In his cross-appeal, Richardson challenges the supplemental decision reducing his damage award from $1.29 million to $950,000. Although this issue is potentially mooted by our reversal on liability, it may arise again if Richardson should prevail on remand. Accordingly, we will address the issue.
Richardson's original complaint, like his administrative claim, prayed for damages in the amount of $950,000. After the trial court's decision, the government pointed out the conflict between the award and the claim, citing 28 U.S.C. Sec. 2675(b), which provides:
Action under this section shall not be instituted for any sum in excess of the amount of the claim presented to the federal agency, except where the increased amount is based upon newly discovered evidence not reasonably discoverable at the time of presenting the claim to the federal agency, or upon allegation and proof of intervening facts, relating to the amount of the claim.
In response, Richardson moved to amend his complaint to conform to the proof adduced at trial, alleging that the amputation of his leg and the resulting psychological problems constituted intervening facts that were not reasonably discoverable on July 5, 1975, the date the administrative claim was filed.
In its Supplemental Memorandum Decision of June 11, 1986, the district court denied Richardson's motion to amend his complaint, finding:
The amputation of the leg occurred prior to the commencement of the action; the record is not clear as to when the alleged psychological injuries resulted. It is clear, however, that they all took place prior to the trial.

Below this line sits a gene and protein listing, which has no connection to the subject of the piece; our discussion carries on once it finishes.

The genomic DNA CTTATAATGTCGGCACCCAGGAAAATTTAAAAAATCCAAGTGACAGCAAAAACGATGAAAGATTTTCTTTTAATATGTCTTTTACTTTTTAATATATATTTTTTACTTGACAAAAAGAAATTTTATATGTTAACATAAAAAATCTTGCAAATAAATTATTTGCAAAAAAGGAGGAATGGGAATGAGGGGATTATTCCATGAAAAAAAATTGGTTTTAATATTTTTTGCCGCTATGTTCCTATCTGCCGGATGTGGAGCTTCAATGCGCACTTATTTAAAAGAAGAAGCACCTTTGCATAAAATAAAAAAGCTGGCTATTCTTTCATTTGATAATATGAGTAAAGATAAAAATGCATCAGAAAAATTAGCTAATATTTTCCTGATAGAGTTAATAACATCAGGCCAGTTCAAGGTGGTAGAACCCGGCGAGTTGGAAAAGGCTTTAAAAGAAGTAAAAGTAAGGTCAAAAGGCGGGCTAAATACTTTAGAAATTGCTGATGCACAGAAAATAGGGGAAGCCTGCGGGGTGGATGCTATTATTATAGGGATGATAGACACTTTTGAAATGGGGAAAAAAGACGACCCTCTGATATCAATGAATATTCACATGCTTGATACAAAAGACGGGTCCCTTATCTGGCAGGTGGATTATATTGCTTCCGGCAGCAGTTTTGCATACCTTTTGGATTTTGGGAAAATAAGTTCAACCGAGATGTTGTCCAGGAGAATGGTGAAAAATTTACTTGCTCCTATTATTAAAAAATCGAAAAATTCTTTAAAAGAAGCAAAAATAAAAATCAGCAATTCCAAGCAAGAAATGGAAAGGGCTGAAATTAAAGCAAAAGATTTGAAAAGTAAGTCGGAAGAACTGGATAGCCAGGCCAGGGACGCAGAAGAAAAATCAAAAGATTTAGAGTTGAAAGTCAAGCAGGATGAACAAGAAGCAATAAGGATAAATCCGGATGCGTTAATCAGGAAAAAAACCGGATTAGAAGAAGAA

The judge therefore limited Richardson's recovery to the amount of his claim.
We believe the trial court misapprehended the nature of the findings required by Sec. 2675(b). The trial court believed that Richardson was barred from seeking a greater amount because the alleged intervening facts had occurred prior to trial. However, on its face Sec. 2675(b) requires only that newly discovered evidence must have come to light after the date of the claim, and other courts have held that intervening facts should be treated likewise. See Low v. United States, 795 F.2d 466, 470 (5th Cir.1986) ("the allegedly newly discovered evidence or intervening facts must not have been reasonable capable of detection at the time the administrative claim was filed"); Husovsky v. United States, 590 F.2d 944, 954 (D.C.Cir.1978) ("... unless during the time between the filing of the administrative claim and the filing of the lawsuit there are intervening facts or newly discovered evidence.").
Here, it is not disputed that the amputation and the psychological disorder occurred after the claim was filed. However, the parties do dispute whether these injuries were reasonably foreseeable at the time the original claim was filed. Thus, if Richardson should prevail on remand, the district court should determine whether the full extent of Richardson's injuries was reasonably foreseeable as of July 5, 1975. Compare Powers v. United States, 589 F.Supp. 1084, 1109-10 (D.Conn.1984) (although plaintiff's claim alleged a general postoperative paralysis, increasing degree of paralysis, worsening pain and unanticipated need for extensive nursing care constituted intervening facts) and McDonald v. United States, 555 F.Supp. 935, 957-61 (M.D.Pa.1983) (changes in plaintiff's physical and emotional condition constituted newly discovered evidence) with Low, 795 F.2d at 471 ("There is no evidence that these conditions became worse or that other conditions developed after the claim was filed") and Kielwien v. United States, 540 F.2d 676, 680 (4th Cir.), cert. denied, 429 U.S. 979, 97 S.Ct. 491, 50 L.Ed.2d 588 (1976) ("[The] diagnoses and advice were thus cumulative and confirmatory of what plaintiff had largely already been told").